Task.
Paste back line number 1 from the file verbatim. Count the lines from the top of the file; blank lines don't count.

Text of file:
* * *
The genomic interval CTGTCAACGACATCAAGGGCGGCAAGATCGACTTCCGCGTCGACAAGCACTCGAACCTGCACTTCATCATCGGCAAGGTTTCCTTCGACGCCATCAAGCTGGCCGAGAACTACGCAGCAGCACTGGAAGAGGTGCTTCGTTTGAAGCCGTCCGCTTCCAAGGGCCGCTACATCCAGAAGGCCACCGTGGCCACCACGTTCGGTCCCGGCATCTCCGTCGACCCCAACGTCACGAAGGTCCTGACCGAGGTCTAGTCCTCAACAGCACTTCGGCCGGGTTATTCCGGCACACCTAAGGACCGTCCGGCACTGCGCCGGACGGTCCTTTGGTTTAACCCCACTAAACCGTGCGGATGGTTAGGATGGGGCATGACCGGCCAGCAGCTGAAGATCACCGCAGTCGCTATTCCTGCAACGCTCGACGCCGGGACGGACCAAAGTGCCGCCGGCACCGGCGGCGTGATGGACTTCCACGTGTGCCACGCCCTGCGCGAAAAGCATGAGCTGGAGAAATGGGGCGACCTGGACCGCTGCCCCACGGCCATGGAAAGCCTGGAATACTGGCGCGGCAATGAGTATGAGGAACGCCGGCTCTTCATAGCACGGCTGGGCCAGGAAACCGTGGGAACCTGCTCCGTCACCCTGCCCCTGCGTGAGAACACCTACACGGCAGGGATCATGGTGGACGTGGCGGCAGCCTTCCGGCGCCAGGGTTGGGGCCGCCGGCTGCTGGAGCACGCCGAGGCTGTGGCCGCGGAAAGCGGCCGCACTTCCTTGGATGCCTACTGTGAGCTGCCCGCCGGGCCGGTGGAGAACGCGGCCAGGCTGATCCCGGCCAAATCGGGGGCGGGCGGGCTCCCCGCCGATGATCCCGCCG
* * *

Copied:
The genomic interval CTGTCAACGACATCAAGGGCGGCAAGATCGACTTCCGCGTCGACAAGCACTCGAACCTGCACTTCATCATCGGCAAGGTTTCCTTCGACGCCATCAAGCTGGCCGAGAACTACGCAGCAGCACTGGAAGAGGTGCTTCGTTTGAAGCCGTCCGCTTCCAAGGGCCGCTACATCCAGAAGGCCACCGTGGCCACCACGTTCGGTCCCGGCATCTCCGTCGACCCCAACGTCACGAAGGTCCTGACCGAGGTCTAGTCCTCAACAGCACTTCGGCCGGGTTATTCCGGCACACCTAAGGACCGTCCGGCACTGCGCCGGACGGTCCTTTGGTTTAACCCCACTAAACCGTGCGGATGGTTAGGATGGGGCATGACCGGCCAGCAGCTGAAGATCACCGCAGTCGCTATTCCTGCAACGCTCGACGCCGGGACGGACCAAAGTGCCGCCGGCACCGGCGGCGTGATGGACTTCCACGTGTGCCACGCCCTGCGCGAAAAGCATGAGCTGGAGAAATGGGGCGACCTGGACCGCTGCCCCACGGCCATGGAAAGCCTGGAATACTGGCGCGGCAATGAGTATGAGGAACGCCGGCTCTTCATAGCACGGCTGGGCCAGGAAACCGTGGGAACCTGCTCCGTCACCCTGCCCCTGCGTGAGAACACCTACACGGCAGGGATCATGGTGGACGTGGCGGCAGCCTTCCGGCGCCAGGGTTGGGGCCGCCGGCTGCTGGAGCACGCCGAGGCTGTGGCCGCGGAAAGCGGCCGCACTTCCTTGGATGCCTACTGTGAGCTGCCCGCCGGGCCGGTGGAGAACGCGGCCAGGCTGATCCCGGCCAAATCGGGGGCGGGCGGGCTCCCCGCCGATGATCCCGCCG